TEXT review


Of letting go and yet continuing on

review by Tessa Chudy

 


Linda Neil
Learning How to Breathe
University of Qld Press: St Lucia.
ISBN: 9780702237348
Pb, 360 pp, AUD26.95

 

I have always had a morbid dread of true stories. The crystalline quality of reality, and the knowledge that nothing can change what has already happened; that aching pain of certainty, and that sense of events being set in stone. So I must confess that I approached Learning How to Breathe with a certain apprehension, a sense of dread and a reluctance to face the tragedy that the story seemed to promise, but somehow I found myself swept along on the tide of Neil's prose and the bittersweet quality of her story where unexpected warmth is found in the face of pain and suffering. This seems to be part of Neil's rationale, examining pain and grief, and the process of dying, front on and, through that examination, coming to a greater understanding and acceptance of life and living. She takes the reader on a difficult and often confronting voyage of discovery that is strangely life affirming.

Linda Neil, the black sheep of her large musically gifted family, returns home to Brisbane to care for her mother Joan, a singing teacher who has been stricken with a strange and seemingly inexplicable illness that sees her losing her grasp on reality and the ability to do the things that had defined her life. Eventually she is diagnosed with Parkinson's disease but even the diagnosis emerges as small consolation, as medications with psychotic side effects seem barely to slow Joan's painful decline. Neil struggles to negotiate her mother's trials and the seeming indifference of the medical establishment to Joan's genuine suffering.

This hauntingly tragic but strangely triumphant memoir chronicles the final illness of a remarkable woman, the re-negotiation of familial relations, and the process of coming to terms with both death and life. The past and present intertwine with music, life, love, hope and the art of breathing.

Grief is a powerful underlying theme throughout, as are loss and the prospect of loss. The title refers to the art of breathing as it relates to Joan's vocation as a singing teacher who understands the role of the breath in singing, but it also refers to the importance of knowing how to breathe in coming to terms with life.

The story is composed of the threads of a family: the histories of individuals, the shared family histories, the memories and the lived realities. There is the lingering presence of Neil's late father, her grandmother, and the tangential paths taken by Neil and her siblings. Then there is the music, the way it permeates the history of the family and their perceptions - Joan's anguish at losing her ability to sing, to play music, and even to breathe. Neil and her mother learn to re-connect through music, especially through Neil's songs and old remembered favourites.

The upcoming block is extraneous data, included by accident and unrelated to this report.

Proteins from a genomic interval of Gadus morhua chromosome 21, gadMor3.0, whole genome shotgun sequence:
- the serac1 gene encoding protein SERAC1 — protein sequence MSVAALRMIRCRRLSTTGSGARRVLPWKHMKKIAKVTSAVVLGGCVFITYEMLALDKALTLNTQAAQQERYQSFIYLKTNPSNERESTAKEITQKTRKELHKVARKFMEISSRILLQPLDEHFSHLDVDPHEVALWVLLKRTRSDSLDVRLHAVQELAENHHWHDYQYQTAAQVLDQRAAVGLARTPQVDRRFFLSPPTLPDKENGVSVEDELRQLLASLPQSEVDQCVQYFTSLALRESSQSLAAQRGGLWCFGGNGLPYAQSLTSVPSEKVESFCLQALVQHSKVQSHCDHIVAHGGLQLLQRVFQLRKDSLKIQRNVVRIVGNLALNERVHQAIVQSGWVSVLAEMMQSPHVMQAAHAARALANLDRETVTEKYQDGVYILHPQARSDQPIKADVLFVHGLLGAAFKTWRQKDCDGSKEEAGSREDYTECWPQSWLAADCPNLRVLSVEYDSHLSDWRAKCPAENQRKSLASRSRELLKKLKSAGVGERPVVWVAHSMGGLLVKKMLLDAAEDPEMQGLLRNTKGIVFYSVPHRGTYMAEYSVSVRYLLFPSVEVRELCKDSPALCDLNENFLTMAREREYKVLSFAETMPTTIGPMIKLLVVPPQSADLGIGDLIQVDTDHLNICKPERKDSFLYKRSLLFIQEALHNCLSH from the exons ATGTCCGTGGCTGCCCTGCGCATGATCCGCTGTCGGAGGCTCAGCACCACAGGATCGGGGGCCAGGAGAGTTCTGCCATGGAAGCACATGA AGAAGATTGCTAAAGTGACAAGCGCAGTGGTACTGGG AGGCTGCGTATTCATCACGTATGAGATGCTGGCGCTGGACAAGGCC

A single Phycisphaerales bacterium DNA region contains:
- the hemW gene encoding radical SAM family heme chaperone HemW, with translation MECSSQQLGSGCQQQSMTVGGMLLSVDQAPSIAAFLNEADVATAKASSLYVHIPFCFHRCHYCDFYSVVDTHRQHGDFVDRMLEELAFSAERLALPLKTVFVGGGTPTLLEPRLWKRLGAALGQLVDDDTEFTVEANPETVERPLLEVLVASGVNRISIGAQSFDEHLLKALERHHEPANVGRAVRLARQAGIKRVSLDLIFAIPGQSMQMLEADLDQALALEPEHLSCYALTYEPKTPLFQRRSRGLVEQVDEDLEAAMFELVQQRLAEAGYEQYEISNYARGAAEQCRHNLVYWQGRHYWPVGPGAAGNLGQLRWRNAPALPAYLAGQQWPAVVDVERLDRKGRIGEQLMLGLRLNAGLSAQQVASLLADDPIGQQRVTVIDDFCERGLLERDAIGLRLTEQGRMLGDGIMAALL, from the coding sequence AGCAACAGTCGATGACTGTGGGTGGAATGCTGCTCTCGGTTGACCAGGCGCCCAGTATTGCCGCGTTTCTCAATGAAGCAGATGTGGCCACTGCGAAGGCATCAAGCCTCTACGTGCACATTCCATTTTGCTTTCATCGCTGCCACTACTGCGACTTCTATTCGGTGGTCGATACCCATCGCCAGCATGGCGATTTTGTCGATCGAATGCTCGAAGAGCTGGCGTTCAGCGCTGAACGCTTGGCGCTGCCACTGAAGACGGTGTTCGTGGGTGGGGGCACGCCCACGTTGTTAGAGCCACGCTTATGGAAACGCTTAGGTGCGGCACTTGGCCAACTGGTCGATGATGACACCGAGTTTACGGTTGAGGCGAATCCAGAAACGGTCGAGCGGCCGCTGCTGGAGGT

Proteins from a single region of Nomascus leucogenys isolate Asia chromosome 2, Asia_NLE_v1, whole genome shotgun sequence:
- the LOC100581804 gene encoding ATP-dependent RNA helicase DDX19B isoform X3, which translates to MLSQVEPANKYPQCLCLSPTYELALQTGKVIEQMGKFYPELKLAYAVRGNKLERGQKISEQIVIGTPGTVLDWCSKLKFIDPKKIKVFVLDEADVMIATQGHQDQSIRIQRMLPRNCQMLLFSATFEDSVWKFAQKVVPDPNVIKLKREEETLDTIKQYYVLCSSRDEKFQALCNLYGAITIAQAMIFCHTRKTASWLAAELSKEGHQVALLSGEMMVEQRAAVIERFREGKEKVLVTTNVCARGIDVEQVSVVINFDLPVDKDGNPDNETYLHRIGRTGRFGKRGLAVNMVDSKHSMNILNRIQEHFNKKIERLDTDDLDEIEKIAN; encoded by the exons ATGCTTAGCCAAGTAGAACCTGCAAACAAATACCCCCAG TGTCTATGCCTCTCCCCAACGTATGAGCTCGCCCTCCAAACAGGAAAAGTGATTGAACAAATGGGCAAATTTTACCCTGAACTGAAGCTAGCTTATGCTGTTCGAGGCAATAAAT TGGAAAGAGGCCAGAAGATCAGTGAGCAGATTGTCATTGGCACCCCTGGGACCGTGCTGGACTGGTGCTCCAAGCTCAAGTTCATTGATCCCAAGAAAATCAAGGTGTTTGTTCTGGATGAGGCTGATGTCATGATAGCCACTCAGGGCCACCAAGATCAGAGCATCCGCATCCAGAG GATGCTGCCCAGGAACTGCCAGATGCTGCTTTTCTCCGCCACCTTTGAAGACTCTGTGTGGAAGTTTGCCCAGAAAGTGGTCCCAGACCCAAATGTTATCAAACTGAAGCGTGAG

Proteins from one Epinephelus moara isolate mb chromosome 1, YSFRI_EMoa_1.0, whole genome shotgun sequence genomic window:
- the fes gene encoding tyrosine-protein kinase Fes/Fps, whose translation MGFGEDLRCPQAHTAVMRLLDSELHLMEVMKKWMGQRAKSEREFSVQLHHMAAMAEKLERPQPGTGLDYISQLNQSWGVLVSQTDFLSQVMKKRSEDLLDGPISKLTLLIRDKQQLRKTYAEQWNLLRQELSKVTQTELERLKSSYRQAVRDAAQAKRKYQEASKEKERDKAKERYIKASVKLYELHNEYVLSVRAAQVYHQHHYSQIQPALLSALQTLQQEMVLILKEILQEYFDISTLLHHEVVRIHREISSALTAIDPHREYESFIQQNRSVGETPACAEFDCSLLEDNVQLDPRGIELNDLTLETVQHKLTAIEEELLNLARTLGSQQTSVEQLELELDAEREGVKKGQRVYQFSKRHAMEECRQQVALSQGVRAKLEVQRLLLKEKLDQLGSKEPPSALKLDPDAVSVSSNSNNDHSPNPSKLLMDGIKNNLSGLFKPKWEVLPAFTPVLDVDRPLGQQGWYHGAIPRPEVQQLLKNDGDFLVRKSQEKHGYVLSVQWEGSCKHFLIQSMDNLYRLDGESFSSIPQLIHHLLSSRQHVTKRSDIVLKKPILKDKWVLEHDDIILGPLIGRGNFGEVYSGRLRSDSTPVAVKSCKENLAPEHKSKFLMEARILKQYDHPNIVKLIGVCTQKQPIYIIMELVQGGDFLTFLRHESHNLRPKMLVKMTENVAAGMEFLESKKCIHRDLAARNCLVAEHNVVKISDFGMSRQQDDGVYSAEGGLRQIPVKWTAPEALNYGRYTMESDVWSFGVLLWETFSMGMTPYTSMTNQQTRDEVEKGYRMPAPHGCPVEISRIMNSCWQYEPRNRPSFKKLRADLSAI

The presentation of life as a fabric that is composed of so many elements is part of what gives Learning How to Breathe its richness and its readability. The narrative arc is achingly sad, but is shot through with moments of unexpected beauty and warmth and hope, if not for Joan who becomes increasingly lost as her illness develops, then for her children, especially Neil who finds herself exploring the past to make sense of the present. The narrative is divided into three sections, each one aptly and resonantly titled - 'The Politics of Sadness', 'Learning How to Breathe' and 'The House of Love'. The same strands flow through each section as they each deal with a different stage in Joan's illness: the initial realisation that something is wrong; coping; and the final decline.

There is so much going on, both in the past and the present; the dead are rediscovered and re-voiced as are the still living, relationships shift and reform in strange convolutions. But perhaps the most powerful thread in Learning How to Breathe is the art of acceptance, of letting go and yet continuing on, of breathing in and breathing out, of coming to terms with life and death, and always remembering to breathe.

 

 

Tessa Chudy is currently undertaking a PhD in creative writing at Southern Cross University. She is especially interested in the intersection of gothic and noir and the role of the landscape in fiction. Tessa is also a visual artist and lives on the mid north coast of NSW.

 

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TEXT
Vol 14 No 1 April 2010
http://www.textjournal.com.au
Editors: Nigel Krauth & Jen Webb
Text@griffith.edu.au